Light Show

Last weekend I found myself with a, surprisingly rare, free Sunday morning and took the opportunity to head down to the Hayward Gallery on South Bank for the Light Show exhibition.

Naturally as a lighting designer I had a particularly keen interest in the subject matter, but I can’t recommend the exhibition enough to everyone.  Designer, or otherwise, the exhibition is a collection of fantastic examples of art, technology and lighting, spanning from works in the 1960s through to present day.

The exhibition is a wonderful assault on the senses, demonstrating how strong and powerful the sense of vision is.  From the mesmerising Cylinder II as you walk in, to the astounding effects of Chromosaturation and the slightly unnerving Reality Show, here are some of my favourite pieces from the exhibition.

Cylinder II, Leo Villareal
Cylinder II is the first piece that you come across in the exhibition, and it sets the tone for the high quality of artefacts in the room.  Over 19,000 LEDs in a piercing cool white CCT are stacked in highly polished mirror finish housings to form endlessly changing patterns.

Light Show Leo Villareal

Light Show at Hayward Gallery, London.  Photo by Linda Nylind. 27/1/2013.

Evocative of “meteor showers, falling snow, clouds of fireflies and other natural phenomena” the software used to program and control it is set on the ‘ultimate shuffle scheme’, where the pattern and effects never repeat.  With varying brightness, speed and direction, the whole sculpture captured my gaze into a trance-like manner, mesmerised with the patterns of oscillation.

Exploded View (Commuters), Jim Campbell
Combining some clever technology, Exploded View (Commuters) becomes immersed into the gallery space, subtly interacting with the audience as more people pass by.  Linked to a sensor as you approach the sculpture down a small stair, the rippling effects of LEDs blinking on and off is directly related to the passers-by.

Light Show Jim Campbell

Light Show Jim Campbell 2
From almost every viewpoint as you walk 360 degrees around the 1,000 suspended LED point sources, the blinking appears as a random array, but, from from a certain distance and at a particular angle, a discernible image emerges as a shadowy figure.  You notice it in a second as you move around, and then in the following second it is gone.  As more people pass through your viewpoint is lost to the flickering patterns that follow.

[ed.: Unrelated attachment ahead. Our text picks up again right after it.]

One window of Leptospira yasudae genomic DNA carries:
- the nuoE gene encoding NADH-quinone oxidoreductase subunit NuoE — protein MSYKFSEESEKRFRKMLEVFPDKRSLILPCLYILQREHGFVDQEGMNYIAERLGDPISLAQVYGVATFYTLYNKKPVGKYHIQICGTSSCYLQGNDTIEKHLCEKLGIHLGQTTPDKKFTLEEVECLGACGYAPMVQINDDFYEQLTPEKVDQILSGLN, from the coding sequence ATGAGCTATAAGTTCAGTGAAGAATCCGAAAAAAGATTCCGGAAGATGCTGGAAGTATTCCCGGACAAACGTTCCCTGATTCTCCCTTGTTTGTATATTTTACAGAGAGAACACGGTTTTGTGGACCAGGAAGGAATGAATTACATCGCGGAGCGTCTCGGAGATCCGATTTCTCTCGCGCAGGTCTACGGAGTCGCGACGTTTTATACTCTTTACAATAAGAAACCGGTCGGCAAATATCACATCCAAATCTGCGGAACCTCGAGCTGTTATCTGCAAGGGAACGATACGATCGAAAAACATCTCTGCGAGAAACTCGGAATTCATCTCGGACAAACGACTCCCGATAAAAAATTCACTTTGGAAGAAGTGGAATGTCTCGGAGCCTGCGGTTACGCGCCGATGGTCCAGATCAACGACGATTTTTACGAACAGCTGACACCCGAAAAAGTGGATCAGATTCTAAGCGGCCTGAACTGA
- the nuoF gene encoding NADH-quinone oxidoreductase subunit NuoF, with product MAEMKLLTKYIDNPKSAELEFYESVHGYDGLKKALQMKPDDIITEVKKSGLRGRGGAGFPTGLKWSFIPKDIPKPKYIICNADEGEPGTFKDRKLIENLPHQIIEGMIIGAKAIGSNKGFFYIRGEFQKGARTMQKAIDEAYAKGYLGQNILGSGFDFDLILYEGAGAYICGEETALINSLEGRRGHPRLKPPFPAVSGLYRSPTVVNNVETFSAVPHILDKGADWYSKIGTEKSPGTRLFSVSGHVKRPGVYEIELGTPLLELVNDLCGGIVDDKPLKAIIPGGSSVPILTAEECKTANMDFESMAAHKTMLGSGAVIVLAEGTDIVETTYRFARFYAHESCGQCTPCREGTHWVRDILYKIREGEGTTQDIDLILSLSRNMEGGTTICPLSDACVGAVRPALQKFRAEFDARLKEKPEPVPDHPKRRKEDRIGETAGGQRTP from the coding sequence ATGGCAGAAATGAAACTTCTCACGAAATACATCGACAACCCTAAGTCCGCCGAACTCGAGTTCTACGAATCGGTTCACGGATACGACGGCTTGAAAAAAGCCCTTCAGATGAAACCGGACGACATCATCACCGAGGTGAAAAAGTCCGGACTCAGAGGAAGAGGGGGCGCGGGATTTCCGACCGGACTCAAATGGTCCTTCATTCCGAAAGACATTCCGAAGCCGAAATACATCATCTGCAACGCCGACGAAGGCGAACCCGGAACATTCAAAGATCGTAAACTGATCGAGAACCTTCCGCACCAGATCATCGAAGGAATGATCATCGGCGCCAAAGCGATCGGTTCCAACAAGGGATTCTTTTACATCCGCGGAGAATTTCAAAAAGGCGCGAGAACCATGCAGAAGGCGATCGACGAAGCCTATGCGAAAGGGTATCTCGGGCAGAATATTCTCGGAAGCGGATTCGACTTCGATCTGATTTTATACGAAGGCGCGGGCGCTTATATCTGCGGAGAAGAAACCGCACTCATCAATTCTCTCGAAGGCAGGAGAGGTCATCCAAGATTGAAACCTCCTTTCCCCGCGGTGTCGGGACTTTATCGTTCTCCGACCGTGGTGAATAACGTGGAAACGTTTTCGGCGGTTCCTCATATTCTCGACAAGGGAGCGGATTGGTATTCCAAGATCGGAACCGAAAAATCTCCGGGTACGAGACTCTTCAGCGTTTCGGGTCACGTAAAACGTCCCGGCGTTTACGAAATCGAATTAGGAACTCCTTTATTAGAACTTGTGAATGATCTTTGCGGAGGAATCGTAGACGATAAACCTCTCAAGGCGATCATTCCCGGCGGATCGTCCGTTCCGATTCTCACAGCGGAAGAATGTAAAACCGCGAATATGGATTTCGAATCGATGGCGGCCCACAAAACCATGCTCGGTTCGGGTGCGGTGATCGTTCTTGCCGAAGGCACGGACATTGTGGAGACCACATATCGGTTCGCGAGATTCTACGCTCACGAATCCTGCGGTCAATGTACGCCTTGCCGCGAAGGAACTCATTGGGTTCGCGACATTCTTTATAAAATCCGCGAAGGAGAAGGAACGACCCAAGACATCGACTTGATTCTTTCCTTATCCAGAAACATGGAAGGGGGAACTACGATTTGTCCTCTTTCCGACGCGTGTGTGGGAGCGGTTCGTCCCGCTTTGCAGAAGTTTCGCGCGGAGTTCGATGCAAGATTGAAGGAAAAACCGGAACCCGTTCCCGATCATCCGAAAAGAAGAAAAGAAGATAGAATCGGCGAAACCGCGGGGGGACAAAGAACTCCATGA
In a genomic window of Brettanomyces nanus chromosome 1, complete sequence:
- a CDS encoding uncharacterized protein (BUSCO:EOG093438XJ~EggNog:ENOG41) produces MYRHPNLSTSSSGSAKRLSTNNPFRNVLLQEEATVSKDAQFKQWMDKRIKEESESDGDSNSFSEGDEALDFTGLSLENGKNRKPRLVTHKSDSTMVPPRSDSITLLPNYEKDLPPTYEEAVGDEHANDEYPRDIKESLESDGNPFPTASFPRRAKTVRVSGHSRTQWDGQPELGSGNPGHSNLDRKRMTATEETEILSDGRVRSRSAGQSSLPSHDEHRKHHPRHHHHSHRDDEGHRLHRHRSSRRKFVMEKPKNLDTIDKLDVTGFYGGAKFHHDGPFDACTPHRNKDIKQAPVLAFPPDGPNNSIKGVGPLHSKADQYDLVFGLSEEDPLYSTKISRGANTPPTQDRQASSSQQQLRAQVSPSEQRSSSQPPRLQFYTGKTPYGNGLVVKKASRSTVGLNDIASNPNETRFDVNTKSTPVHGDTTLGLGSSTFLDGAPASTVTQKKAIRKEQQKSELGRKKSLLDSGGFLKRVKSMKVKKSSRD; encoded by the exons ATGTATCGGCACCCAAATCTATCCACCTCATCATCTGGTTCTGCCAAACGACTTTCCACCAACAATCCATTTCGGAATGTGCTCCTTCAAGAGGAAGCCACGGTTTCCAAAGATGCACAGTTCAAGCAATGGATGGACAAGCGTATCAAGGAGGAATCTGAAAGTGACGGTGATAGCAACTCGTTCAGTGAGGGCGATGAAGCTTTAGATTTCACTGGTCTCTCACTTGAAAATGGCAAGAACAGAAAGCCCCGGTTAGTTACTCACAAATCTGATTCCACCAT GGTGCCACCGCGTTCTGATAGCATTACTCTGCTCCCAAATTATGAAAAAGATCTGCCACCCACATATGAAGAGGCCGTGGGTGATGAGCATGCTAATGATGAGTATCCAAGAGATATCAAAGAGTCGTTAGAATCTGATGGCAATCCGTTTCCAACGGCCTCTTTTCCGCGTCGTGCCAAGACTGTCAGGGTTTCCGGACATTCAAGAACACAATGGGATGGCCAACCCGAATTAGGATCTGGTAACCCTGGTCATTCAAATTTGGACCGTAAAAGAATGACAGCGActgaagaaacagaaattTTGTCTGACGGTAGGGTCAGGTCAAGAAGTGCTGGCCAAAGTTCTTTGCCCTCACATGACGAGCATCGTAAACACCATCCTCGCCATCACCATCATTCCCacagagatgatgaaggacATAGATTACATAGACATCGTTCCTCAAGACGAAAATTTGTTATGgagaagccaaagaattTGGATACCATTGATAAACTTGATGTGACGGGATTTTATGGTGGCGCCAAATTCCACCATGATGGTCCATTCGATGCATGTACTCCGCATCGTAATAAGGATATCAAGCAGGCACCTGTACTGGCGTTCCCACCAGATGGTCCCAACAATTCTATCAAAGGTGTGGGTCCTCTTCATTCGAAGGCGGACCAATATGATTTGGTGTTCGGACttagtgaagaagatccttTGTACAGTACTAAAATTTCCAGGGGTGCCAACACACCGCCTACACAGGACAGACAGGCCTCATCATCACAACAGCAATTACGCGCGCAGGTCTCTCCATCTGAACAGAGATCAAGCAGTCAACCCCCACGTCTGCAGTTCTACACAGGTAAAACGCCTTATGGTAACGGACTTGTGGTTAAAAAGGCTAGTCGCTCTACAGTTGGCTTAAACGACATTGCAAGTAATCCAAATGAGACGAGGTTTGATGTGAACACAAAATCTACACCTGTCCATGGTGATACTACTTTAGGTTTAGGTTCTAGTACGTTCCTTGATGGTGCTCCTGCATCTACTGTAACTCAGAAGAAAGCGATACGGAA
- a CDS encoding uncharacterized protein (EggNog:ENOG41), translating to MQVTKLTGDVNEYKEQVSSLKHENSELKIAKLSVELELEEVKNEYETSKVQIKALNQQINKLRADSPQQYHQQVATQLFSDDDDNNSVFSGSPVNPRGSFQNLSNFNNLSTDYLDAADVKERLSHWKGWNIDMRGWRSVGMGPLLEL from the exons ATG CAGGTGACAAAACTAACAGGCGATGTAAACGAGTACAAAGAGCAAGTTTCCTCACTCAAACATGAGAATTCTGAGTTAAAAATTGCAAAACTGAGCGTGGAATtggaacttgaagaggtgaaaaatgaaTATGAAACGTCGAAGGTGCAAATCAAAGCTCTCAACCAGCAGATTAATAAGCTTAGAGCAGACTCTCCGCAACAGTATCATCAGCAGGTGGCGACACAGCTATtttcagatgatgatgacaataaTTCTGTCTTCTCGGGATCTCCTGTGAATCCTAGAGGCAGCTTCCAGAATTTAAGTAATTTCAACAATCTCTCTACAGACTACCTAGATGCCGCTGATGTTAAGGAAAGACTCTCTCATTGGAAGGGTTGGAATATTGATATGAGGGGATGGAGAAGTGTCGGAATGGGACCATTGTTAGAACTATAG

Wedgework V, James Turrell
I won’t spoil the surprise on this one, but approaching the exhibit by feeling you way along a pitch black corridor the softly glowing colours are not all they seem.

Light Show James Turrell
By spending up to 15 minutes in the room your eyes adjust to the light levels, gradually seeing more than when you first entered.

Slow Arc Inside A Cube IV, Conrad Shawcross
Enclosed in its own space behind a curtain, the slow arc is a show of a deceptively powerful shadow effect.

Light Show Conrad Shawcross
Inspired by the “immensely complicated process of mapping the molecular structure of insulin” the slowly rotating arm spins a light source through varying angles of orientation, swirling the grid-like shadows across all surfaces in the room.  Walking across the room is a bewildering experience, your brain, confused by the “moving surfaces”, struggles to coordinate with walking in a straight line and I found myself following others out the room by carefully sliding my palms along the flat wall for reassurance!

Chromosaturation, Carlos Cruz-Diez
Chromosaturation was my absolute personal favourite of the exhibition.  A real highlight demonstrating colour and human perception more simply and powerfully than words ever could.  Must be experienced in person to be fully appreciated!

Light Show Carlos Cruz-Diez 2

Colour becomes a situation happening in space

Light Show Carlos Cruz-Diez
Donning shoe covers you step into the first of three pristine white connected rooms, each flooded in a single colour – one red, one green, one blue.

Immersing yourself in the monochromacity your eyes view skin tones and clothing colours completely differently (skin looking particularly awful under green!).  Since your retina is used to perceiving a wide range of colours simultaneously these “monochromatic situations cause disturbances”.

The initially intense colour eventually “fades” to a pale, verging on white, imitation until you move along into the next room.  The green now comes across more vibrant than ever, and a glance back shows the “pale” red as a rich and intense pink, with the once blue room further along seemingly transformed to the most vibrant purple.

There are many more on show at the exhibition, and even those I’ve just mentioned take on far more impact and effect when experienced in person.  A true visual treat.

The exhibition runs until May 6th and if you do get a chance to visit I really recommend it.  It’s fantastic.

Images from


4 Responses to “Light Show”

  1. 1 Nutmeg April 14, 2013 at 6:30 pm


  2. 2 Hilary Ritchie April 15, 2013 at 10:39 am

    Thank you for sharing this experience with us. Unfortunately I am currently working out of our French office and will not be able to attend in person. A well written and illustrated article.

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